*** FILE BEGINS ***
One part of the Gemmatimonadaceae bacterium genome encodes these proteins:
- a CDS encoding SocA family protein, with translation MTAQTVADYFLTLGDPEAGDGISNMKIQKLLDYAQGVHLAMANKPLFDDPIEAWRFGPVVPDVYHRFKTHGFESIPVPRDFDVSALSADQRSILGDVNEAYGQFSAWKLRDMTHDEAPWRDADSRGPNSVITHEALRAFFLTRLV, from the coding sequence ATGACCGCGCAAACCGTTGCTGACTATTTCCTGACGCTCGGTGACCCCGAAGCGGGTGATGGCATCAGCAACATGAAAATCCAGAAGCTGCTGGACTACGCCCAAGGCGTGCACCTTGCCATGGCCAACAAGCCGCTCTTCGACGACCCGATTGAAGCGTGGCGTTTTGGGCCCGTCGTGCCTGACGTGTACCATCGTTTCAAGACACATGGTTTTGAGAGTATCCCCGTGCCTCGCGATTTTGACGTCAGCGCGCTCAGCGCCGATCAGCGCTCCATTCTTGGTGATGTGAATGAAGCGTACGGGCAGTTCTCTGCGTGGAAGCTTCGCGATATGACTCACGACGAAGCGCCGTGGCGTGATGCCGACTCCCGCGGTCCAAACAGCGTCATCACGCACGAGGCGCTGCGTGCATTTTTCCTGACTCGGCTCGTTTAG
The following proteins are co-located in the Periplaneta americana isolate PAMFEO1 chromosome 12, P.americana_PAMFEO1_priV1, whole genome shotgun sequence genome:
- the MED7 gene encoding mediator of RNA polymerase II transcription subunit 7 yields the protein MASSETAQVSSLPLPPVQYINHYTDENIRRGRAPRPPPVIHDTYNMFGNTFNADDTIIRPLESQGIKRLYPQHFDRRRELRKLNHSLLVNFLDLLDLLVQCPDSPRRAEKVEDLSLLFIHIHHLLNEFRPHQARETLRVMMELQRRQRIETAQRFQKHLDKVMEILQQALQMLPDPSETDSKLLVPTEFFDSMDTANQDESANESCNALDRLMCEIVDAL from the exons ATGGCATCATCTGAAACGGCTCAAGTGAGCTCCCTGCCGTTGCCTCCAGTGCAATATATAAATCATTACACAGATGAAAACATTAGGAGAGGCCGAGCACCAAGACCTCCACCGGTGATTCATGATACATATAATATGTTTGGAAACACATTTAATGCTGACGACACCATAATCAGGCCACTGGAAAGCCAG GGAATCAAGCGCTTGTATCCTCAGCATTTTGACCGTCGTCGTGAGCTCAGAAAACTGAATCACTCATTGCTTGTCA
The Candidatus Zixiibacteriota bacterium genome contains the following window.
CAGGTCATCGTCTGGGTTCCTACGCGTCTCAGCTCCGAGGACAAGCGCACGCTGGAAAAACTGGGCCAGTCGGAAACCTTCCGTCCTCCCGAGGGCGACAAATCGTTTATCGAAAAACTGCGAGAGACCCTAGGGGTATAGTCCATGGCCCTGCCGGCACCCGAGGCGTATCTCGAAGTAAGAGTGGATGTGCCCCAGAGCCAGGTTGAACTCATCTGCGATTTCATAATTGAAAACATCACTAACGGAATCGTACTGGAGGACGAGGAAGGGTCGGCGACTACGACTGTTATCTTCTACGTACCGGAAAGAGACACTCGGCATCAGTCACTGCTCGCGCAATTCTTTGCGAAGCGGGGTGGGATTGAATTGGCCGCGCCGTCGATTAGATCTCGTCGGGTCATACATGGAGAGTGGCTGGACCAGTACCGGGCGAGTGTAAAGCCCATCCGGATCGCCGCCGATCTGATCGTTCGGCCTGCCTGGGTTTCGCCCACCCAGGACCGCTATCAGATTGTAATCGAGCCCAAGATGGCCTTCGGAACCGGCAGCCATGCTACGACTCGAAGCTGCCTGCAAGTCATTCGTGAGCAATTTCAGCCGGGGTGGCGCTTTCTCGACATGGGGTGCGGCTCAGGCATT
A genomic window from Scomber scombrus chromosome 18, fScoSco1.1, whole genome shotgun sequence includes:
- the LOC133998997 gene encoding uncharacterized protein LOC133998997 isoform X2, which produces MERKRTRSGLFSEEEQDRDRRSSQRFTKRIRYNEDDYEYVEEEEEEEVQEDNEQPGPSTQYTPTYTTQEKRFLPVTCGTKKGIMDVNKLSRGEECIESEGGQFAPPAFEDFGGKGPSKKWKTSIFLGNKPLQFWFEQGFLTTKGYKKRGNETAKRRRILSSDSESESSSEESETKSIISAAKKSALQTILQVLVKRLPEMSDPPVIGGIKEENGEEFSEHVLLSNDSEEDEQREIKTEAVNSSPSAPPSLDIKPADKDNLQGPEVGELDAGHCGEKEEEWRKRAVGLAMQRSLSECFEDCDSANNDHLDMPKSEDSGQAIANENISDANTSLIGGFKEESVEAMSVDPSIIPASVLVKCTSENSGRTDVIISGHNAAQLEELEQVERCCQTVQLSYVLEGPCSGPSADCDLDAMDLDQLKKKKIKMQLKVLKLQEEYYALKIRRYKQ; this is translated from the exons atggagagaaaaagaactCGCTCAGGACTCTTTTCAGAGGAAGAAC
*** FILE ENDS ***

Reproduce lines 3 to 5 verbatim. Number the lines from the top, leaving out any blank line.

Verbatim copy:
The following proteins are co-located in the Periplaneta americana isolate PAMFEO1 chromosome 12, P.americana_PAMFEO1_priV1, whole genome shotgun sequence genome:
- the MED7 gene encoding mediator of RNA polymerase II transcription subunit 7 yields the protein MASSETAQVSSLPLPPVQYINHYTDENIRRGRAPRPPPVIHDTYNMFGNTFNADDTIIRPLESQGIKRLYPQHFDRRRELRKLNHSLLVNFLDLLDLLVQCPDSPRRAEKVEDLSLLFIHIHHLLNEFRPHQARETLRVMMELQRRQRIETAQRFQKHLDKVMEILQQALQMLPDPSETDSKLLVPTEFFDSMDTANQDESANESCNALDRLMCEIVDAL from the exons ATGGCATCATCTGAAACGGCTCAAGTGAGCTCCCTGCCGTTGCCTCCAGTGCAATATATAAATCATTACACAGATGAAAACATTAGGAGAGGCCGAGCACCAAGACCTCCACCGGTGATTCATGATACATATAATATGTTTGGAAACACATTTAATGCTGACGACACCATAATCAGGCCACTGGAAAGCCAG GGAATCAAGCGCTTGTATCCTCAGCATTTTGACCGTCGTCGTGAGCTCAGAAAACTGAATCACTCATTGCTTGTCA
The Candidatus Zixiibacteriota bacterium genome contains the following window.